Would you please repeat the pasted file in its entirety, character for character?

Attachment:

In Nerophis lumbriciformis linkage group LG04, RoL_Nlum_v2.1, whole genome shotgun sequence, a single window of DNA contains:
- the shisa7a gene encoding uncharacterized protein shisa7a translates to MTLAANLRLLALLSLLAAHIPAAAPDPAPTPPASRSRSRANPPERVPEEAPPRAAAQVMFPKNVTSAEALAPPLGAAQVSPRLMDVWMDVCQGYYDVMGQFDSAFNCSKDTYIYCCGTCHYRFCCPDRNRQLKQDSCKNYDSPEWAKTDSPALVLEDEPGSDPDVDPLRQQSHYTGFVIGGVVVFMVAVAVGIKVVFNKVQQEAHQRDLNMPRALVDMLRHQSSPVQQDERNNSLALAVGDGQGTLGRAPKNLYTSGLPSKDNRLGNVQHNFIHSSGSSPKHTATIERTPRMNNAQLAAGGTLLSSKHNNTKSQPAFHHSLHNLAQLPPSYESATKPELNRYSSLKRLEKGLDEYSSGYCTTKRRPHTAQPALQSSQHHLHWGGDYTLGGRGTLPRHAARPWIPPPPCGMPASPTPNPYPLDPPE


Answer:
In Nerophis lumbriciformis linkage group LG04, RoL_Nlum_v2.1, whole genome shotgun sequence, a single window of DNA contains:
- the shisa7a gene encoding uncharacterized protein shisa7a translates to MTLAANLRLLALLSLLAAHIPAAAPDPAPTPPASRSRSRANPPERVPEEAPPRAAAQVMFPKNVTSAEALAPPLGAAQVSPRLMDVWMDVCQGYYDVMGQFDSAFNCSKDTYIYCCGTCHYRFCCPDRNRQLKQDSCKNYDSPEWAKTDSPALVLEDEPGSDPDVDPLRQQSHYTGFVIGGVVVFMVAVAVGIKVVFNKVQQEAHQRDLNMPRALVDMLRHQSSPVQQDERNNSLALAVGDGQGTLGRAPKNLYTSGLPSKDNRLGNVQHNFIHSSGSSPKHTATIERTPRMNNAQLAAGGTLLSSKHNNTKSQPAFHHSLHNLAQLPPSYESATKPELNRYSSLKRLEKGLDEYSSGYCTTKRRPHTAQPALQSSQHHLHWGGDYTLGGRGTLPRHAARPWIPPPPCGMPASPTPNPYPLDPPE